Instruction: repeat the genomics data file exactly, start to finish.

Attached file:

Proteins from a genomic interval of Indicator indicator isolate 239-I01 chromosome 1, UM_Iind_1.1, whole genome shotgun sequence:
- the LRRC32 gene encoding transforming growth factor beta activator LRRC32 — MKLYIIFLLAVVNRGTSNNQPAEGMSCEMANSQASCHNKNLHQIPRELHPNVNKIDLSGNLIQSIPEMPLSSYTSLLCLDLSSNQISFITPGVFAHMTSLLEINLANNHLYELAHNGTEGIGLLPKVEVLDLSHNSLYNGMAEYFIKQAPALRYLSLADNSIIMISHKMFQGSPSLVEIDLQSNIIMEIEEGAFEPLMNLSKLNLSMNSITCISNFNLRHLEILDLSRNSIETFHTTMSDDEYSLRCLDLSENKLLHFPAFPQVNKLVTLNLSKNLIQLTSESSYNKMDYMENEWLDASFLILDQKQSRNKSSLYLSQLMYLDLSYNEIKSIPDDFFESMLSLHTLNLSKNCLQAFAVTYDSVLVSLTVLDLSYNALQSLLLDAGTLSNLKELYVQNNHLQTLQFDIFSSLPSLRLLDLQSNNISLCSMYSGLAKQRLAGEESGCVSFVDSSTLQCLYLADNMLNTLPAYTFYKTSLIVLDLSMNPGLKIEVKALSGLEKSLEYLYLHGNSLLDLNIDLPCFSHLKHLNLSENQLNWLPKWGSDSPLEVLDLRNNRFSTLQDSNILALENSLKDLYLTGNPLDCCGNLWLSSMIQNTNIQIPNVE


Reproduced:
Proteins from a genomic interval of Indicator indicator isolate 239-I01 chromosome 1, UM_Iind_1.1, whole genome shotgun sequence:
- the LRRC32 gene encoding transforming growth factor beta activator LRRC32 — MKLYIIFLLAVVNRGTSNNQPAEGMSCEMANSQASCHNKNLHQIPRELHPNVNKIDLSGNLIQSIPEMPLSSYTSLLCLDLSSNQISFITPGVFAHMTSLLEINLANNHLYELAHNGTEGIGLLPKVEVLDLSHNSLYNGMAEYFIKQAPALRYLSLADNSIIMISHKMFQGSPSLVEIDLQSNIIMEIEEGAFEPLMNLSKLNLSMNSITCISNFNLRHLEILDLSRNSIETFHTTMSDDEYSLRCLDLSENKLLHFPAFPQVNKLVTLNLSKNLIQLTSESSYNKMDYMENEWLDASFLILDQKQSRNKSSLYLSQLMYLDLSYNEIKSIPDDFFESMLSLHTLNLSKNCLQAFAVTYDSVLVSLTVLDLSYNALQSLLLDAGTLSNLKELYVQNNHLQTLQFDIFSSLPSLRLLDLQSNNISLCSMYSGLAKQRLAGEESGCVSFVDSSTLQCLYLADNMLNTLPAYTFYKTSLIVLDLSMNPGLKIEVKALSGLEKSLEYLYLHGNSLLDLNIDLPCFSHLKHLNLSENQLNWLPKWGSDSPLEVLDLRNNRFSTLQDSNILALENSLKDLYLTGNPLDCCGNLWLSSMIQNTNIQIPNVE